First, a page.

Edward Snowden issued a strong warning about Allo after its launch last year / AFP/Getty

The company's virtual assistant appears to be at fault, providing unrelated answers to users' questions

Worrying issues have been discovered in Google’s messaging app, Allo.

It has been found to be capable of sharing users’ past Google searches with contacts, without being prompted to.

The discovery was made by Re/code’s Tess Townsend, who was using Allo to chat to a friend.

“In the middle of our conversation, my friend directed Assistant to identify itself,” wrote Ms Townsend. “Instead of offering a name or a pithy retort, it responded with a link from Harry Potter fan website Pottermore.”

Neither Ms Townsend or her friend had mentioned Harry Potter in their conversation before Allo brought it up.

“But the response was not merely a non sequitur,” continues Ms Townsend. “It was a result related to previous searches my friend said he had done a few days earlier.”

Google responded by saying, “We were notified about the Assistant in group chats not working as intended. We've fixed the issue and appreciate the report.”

However, Allo exhibited further strange behaviour when Ms Townsend proceeded to ask the Google Assistant “What is my job?” 

It shared a Google Maps image with the address of a co-working space she used to work at, and not the publicly listed address of her previous employer.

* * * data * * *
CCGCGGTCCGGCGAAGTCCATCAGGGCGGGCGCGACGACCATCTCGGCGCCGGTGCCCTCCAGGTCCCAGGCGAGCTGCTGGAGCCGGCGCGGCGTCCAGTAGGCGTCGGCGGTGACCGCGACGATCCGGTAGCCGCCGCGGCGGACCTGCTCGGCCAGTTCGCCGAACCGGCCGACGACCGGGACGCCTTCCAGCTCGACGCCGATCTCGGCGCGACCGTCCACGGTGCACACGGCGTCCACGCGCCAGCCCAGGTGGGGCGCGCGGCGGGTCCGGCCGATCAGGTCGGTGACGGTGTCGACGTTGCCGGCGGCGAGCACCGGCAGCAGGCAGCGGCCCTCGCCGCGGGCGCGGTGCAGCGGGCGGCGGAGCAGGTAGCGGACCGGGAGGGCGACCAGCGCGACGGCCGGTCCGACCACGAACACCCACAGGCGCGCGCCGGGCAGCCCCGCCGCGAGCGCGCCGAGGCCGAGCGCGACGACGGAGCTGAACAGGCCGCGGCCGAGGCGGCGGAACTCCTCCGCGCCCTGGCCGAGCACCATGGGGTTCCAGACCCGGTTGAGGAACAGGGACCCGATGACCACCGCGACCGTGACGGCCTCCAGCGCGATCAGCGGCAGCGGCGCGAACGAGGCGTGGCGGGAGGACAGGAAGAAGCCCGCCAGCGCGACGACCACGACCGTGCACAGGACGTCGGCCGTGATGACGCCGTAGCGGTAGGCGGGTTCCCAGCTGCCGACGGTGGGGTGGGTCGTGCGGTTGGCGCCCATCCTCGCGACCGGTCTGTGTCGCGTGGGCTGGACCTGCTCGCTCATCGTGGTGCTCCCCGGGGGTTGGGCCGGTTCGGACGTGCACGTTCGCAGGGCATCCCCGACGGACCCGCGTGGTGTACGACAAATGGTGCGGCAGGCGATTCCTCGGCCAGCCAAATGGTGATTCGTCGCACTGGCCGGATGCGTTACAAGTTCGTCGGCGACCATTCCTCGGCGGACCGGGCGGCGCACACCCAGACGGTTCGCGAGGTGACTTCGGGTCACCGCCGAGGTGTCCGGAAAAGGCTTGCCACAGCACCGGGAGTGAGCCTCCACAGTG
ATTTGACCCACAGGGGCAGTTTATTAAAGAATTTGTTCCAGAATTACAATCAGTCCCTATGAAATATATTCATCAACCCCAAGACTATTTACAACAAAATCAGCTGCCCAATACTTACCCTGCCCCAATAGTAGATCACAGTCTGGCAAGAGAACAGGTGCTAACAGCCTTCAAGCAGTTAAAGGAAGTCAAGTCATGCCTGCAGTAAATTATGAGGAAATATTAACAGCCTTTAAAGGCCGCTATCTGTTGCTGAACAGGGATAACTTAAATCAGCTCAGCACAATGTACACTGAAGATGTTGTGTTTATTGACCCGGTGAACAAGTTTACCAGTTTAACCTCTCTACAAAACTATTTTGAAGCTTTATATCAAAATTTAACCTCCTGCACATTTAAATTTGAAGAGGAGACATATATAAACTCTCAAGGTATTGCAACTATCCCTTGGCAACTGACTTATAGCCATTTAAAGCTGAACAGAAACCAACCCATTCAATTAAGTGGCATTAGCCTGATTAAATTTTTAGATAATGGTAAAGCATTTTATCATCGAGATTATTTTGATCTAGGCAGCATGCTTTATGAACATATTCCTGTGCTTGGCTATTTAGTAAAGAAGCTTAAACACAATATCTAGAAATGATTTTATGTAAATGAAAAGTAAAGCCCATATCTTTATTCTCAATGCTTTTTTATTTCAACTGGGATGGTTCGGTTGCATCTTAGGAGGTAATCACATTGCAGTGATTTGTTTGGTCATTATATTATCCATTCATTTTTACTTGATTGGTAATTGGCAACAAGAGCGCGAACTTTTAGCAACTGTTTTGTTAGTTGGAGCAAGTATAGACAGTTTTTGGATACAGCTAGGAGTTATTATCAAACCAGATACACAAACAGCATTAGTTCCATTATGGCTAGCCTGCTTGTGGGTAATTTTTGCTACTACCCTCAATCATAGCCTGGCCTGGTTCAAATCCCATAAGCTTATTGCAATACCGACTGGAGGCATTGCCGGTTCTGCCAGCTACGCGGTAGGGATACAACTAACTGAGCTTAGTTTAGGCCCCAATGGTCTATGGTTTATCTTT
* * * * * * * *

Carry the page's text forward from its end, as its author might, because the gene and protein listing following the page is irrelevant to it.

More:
“Google had the address on file because I had included it in my personal Google Maps settings,” wrote Ms Townsend. “It did not ask my permission to share that.”

Google Assistant is supposed to request permission from a user before sharing personal information in an Allo chat, but the privacy feature doesn’t appear to always work.

Edward Snowden issued a warning about Allo after its launch last year.

“What is #Allo?” he tweeted. “A Google app that records every message you ever send and makes it available to police upon request.” 

Google says collecting data makes Allo more useful – the better and more information it has, the better and more helpful the suggestions will be.

But many people have claimed that, by collecting that information, Google was putting people at risk of government spying.

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